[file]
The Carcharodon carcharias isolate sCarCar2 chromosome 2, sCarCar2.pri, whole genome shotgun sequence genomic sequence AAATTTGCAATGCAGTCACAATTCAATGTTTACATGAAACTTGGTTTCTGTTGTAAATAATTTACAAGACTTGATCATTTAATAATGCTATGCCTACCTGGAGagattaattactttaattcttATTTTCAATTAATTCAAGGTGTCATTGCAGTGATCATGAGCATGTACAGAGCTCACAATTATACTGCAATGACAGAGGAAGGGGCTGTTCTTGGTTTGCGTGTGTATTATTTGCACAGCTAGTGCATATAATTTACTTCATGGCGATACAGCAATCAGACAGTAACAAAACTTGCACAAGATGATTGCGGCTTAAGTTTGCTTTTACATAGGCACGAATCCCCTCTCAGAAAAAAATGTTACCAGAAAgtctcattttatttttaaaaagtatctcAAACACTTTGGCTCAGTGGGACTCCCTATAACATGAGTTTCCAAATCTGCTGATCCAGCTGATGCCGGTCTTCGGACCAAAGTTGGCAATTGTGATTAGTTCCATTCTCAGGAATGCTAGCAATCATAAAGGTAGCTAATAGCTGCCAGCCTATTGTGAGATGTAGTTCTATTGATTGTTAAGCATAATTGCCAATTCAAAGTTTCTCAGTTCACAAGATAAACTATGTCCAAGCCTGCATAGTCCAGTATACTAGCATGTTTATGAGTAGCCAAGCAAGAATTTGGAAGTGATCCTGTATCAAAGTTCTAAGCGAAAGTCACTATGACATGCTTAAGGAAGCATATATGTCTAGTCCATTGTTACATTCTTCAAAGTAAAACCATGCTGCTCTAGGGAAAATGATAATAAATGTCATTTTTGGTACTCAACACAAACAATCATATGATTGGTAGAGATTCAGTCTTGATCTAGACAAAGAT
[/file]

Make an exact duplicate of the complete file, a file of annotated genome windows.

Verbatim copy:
The Carcharodon carcharias isolate sCarCar2 chromosome 2, sCarCar2.pri, whole genome shotgun sequence genomic sequence AAATTTGCAATGCAGTCACAATTCAATGTTTACATGAAACTTGGTTTCTGTTGTAAATAATTTACAAGACTTGATCATTTAATAATGCTATGCCTACCTGGAGagattaattactttaattcttATTTTCAATTAATTCAAGGTGTCATTGCAGTGATCATGAGCATGTACAGAGCTCACAATTATACTGCAATGACAGAGGAAGGGGCTGTTCTTGGTTTGCGTGTGTATTATTTGCACAGCTAGTGCATATAATTTACTTCATGGCGATACAGCAATCAGACAGTAACAAAACTTGCACAAGATGATTGCGGCTTAAGTTTGCTTTTACATAGGCACGAATCCCCTCTCAGAAAAAAATGTTACCAGAAAgtctcattttatttttaaaaagtatctcAAACACTTTGGCTCAGTGGGACTCCCTATAACATGAGTTTCCAAATCTGCTGATCCAGCTGATGCCGGTCTTCGGACCAAAGTTGGCAATTGTGATTAGTTCCATTCTCAGGAATGCTAGCAATCATAAAGGTAGCTAATAGCTGCCAGCCTATTGTGAGATGTAGTTCTATTGATTGTTAAGCATAATTGCCAATTCAAAGTTTCTCAGTTCACAAGATAAACTATGTCCAAGCCTGCATAGTCCAGTATACTAGCATGTTTATGAGTAGCCAAGCAAGAATTTGGAAGTGATCCTGTATCAAAGTTCTAAGCGAAAGTCACTATGACATGCTTAAGGAAGCATATATGTCTAGTCCATTGTTACATTCTTCAAAGTAAAACCATGCTGCTCTAGGGAAAATGATAATAAATGTCATTTTTGGTACTCAACACAAACAATCATATGATTGGTAGAGATTCAGTCTTGATCTAGACAAAGAT